In Vanlue v. State, 87 Wis. 2d 455, 275 N.W.2d 115 (Wis.Ct.App. 1978), reversed, 96 Wis. 2d 81, 291 N.W.2d 467 (1980), involving the charge of possession of burglarious tools, the Wisconsin Court of Appeals said:

"The State contends that the evidence of two prior burglary convictions was relevant to show intent and therefore admissible under sec. 904.04(2). The State's theory is that since the defendant has previously been convicted of burglary, he had knowledge of what tools were necessary or could be used in a burglary. This knowledge, the State claims, tends to show that the defendant had the intent to possess tools to be used in a burglary. The State further contends that the probative value of this evidence was not outweighed by its prejudicial effect. Therefore, it was not excludable under sec. 904.03, Stats. We disagree with the State's position.

"Section 904.04(2), Stats., provides:

'(2) Other crimes, wrongs, or acts. Evidence of other crimes, wrongs or acts is not admissible to prove the character of a person in order to show that he acted in conformity therewith. This subsection does not exclude the evidence when offered for other purposes, such as proof of motive, opportunity, intent, preparation, plan, knowledge, identity, or absence of mistake or accident.'

"Essentially, the State is arguing that the burglary convictions were relevant because they tended to prove that the defendant was acting in conformity with past behavior. This is precisely the type of evidence which is inadmissible under sec. 904.04(2). The State's claim that the evidence was admitted for the purpose of showing intent, not character, is fiction. The only relevance this evidence had was to show that he was guilty of possession of burglarious tools because he had committed burglary before and was about to do it again. This evidence in no way shows intent but only character as defined in sec. 904.04(2). To rule that this evidence is admissible under sec. 904.04(2) would essentially nullify the language in that section which provides that '[e]vidence of other crimes, wrongs, or acts is not admissible to prove the character of a person in order to show that he acted in conformity therewith.' When the Supreme Court adopted sec. 904.04(2), they intended it to have some meaning. If evidence of the nature of the crimes in this case is admissible, sec. 904.04(2) has no meaning.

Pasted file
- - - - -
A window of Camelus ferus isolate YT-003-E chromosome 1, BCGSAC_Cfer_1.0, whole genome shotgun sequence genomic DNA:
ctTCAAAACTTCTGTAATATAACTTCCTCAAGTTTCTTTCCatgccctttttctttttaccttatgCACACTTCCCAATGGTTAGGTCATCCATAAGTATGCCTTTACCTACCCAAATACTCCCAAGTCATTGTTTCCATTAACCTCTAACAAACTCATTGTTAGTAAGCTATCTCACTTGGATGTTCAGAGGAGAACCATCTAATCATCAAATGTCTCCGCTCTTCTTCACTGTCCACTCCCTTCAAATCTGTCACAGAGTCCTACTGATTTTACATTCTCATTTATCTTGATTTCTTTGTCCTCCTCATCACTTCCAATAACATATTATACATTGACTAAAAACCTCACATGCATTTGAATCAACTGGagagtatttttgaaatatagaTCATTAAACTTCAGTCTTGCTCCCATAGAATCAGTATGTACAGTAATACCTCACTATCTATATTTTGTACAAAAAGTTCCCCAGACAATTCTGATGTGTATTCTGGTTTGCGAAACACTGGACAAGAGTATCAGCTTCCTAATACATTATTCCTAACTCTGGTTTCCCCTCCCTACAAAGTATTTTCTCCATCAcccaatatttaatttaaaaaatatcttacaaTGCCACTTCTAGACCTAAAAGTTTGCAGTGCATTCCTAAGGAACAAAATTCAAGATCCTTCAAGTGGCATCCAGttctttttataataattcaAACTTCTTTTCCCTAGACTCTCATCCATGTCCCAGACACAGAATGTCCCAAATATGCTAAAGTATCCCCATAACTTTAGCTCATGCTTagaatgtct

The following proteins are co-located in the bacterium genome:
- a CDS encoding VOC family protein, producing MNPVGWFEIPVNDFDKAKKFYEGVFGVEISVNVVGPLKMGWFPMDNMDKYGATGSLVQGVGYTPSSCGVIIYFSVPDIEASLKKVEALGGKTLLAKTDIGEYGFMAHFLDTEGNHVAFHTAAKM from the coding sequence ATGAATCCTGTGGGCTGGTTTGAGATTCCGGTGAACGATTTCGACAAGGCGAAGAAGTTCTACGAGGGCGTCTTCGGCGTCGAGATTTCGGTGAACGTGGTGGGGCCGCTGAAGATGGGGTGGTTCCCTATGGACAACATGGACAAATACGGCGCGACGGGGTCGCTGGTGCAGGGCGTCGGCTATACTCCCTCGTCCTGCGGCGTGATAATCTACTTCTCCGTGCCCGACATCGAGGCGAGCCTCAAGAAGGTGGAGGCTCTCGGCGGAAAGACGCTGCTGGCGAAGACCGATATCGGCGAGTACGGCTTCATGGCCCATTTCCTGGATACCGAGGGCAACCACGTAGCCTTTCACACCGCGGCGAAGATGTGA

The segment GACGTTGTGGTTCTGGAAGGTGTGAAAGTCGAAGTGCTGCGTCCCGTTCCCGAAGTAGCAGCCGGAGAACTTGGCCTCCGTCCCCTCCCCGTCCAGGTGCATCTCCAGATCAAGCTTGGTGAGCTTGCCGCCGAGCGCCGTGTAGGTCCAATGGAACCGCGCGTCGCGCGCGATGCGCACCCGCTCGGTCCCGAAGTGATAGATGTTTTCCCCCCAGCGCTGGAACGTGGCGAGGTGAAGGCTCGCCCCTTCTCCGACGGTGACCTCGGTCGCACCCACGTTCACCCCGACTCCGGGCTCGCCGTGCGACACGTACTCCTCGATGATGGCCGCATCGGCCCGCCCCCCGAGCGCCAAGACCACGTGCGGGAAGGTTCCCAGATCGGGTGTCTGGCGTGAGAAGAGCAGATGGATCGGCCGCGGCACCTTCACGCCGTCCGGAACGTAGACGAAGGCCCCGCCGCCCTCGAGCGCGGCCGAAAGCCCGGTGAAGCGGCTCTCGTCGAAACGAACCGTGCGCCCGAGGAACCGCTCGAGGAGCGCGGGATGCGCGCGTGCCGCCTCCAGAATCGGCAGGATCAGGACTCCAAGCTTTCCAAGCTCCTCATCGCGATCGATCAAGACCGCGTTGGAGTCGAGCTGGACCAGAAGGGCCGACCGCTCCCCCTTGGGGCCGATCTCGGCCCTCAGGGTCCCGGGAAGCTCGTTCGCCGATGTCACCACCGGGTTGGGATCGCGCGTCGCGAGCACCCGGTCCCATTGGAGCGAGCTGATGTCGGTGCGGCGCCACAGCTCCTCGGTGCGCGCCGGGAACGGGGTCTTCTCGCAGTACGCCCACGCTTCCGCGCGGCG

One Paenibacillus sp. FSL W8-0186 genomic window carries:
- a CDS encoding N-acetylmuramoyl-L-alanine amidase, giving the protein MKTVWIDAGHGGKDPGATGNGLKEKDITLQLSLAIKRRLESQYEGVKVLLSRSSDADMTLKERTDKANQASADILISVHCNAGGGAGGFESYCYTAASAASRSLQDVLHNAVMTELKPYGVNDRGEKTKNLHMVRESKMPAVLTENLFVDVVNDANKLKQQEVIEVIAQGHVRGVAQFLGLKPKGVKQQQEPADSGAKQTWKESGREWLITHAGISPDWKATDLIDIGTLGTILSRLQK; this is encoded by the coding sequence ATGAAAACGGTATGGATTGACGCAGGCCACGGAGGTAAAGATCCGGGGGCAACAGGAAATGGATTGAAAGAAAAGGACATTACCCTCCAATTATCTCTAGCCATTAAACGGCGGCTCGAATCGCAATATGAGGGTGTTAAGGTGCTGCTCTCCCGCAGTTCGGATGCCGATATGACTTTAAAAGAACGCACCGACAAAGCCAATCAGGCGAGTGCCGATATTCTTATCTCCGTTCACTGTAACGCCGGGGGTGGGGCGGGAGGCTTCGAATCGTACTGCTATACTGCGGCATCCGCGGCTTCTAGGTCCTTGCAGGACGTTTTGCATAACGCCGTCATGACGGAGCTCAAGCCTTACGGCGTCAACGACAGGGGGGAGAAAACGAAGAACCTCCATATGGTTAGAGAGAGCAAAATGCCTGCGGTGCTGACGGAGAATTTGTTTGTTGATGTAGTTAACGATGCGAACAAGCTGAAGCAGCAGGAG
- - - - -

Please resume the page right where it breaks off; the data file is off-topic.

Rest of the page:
"Since we hold that the evidence of the nature of prior convictions in this case was inadmissible, we need not determine whether its probative value was outweighed by its prejudicial effect" (275 N.W.2d at 117-118).

The Supreme Court of Wisconsin reversed the judgment of the Wisconsin Court of Appeals and ordered reinstatement of Vanlue's conviction. Vanlue v. State, 96 Wis. 2d 81, 291 N.W.2d 467 (1980). In doing so, it said:

"The evidence in question bears directly on one of the elements of the crime of possession of burglarious tools — intent. Mere possession of a crowbar and a pocket knife, along with a pillow case and a pair of gloves, is not a violation of sec. 943.12, Stats. Before possession of such tools is a crime under the provisions of sec. 943.12, it must be proven that the possession was `with intent to use such device or instrumentality to break into a depository, building or room.' Evidence that the defendant had been convicted of burglaries in the past is relevant to the intent element, when supported by the time and place of his arrest, because it makes it more probable than it would be without the evidence that the defendant possessed the tools with the requisite intent to use them to commit a burglary. Because the defendant had previously been convicted of burglary, he had knowledge of what tools were necessary or could be used in a burglary.